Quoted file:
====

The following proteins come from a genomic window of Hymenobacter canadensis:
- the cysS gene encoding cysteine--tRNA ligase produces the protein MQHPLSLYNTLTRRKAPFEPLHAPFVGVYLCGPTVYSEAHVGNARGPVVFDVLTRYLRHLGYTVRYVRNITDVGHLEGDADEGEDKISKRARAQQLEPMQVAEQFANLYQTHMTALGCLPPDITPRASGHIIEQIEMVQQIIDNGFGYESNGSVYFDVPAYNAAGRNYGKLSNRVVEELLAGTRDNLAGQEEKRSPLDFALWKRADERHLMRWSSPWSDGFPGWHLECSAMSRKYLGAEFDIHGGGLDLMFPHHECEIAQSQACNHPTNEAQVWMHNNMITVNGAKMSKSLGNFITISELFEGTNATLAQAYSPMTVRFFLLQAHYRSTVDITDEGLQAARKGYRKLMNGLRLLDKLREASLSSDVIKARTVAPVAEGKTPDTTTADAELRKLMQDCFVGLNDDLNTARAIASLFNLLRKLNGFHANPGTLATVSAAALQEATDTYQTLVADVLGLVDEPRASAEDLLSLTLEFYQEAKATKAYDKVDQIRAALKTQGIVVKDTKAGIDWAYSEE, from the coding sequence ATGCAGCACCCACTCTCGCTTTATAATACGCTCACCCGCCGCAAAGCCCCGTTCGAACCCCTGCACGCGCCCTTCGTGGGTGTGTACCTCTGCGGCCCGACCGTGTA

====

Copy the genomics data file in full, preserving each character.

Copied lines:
The following proteins come from a genomic window of Hymenobacter canadensis:
- the cysS gene encoding cysteine--tRNA ligase produces the protein MQHPLSLYNTLTRRKAPFEPLHAPFVGVYLCGPTVYSEAHVGNARGPVVFDVLTRYLRHLGYTVRYVRNITDVGHLEGDADEGEDKISKRARAQQLEPMQVAEQFANLYQTHMTALGCLPPDITPRASGHIIEQIEMVQQIIDNGFGYESNGSVYFDVPAYNAAGRNYGKLSNRVVEELLAGTRDNLAGQEEKRSPLDFALWKRADERHLMRWSSPWSDGFPGWHLECSAMSRKYLGAEFDIHGGGLDLMFPHHECEIAQSQACNHPTNEAQVWMHNNMITVNGAKMSKSLGNFITISELFEGTNATLAQAYSPMTVRFFLLQAHYRSTVDITDEGLQAARKGYRKLMNGLRLLDKLREASLSSDVIKARTVAPVAEGKTPDTTTADAELRKLMQDCFVGLNDDLNTARAIASLFNLLRKLNGFHANPGTLATVSAAALQEATDTYQTLVADVLGLVDEPRASAEDLLSLTLEFYQEAKATKAYDKVDQIRAALKTQGIVVKDTKAGIDWAYSEE, from the coding sequence ATGCAGCACCCACTCTCGCTTTATAATACGCTCACCCGCCGCAAAGCCCCGTTCGAACCCCTGCACGCGCCCTTCGTGGGTGTGTACCTCTGCGGCCCGACCGTGTA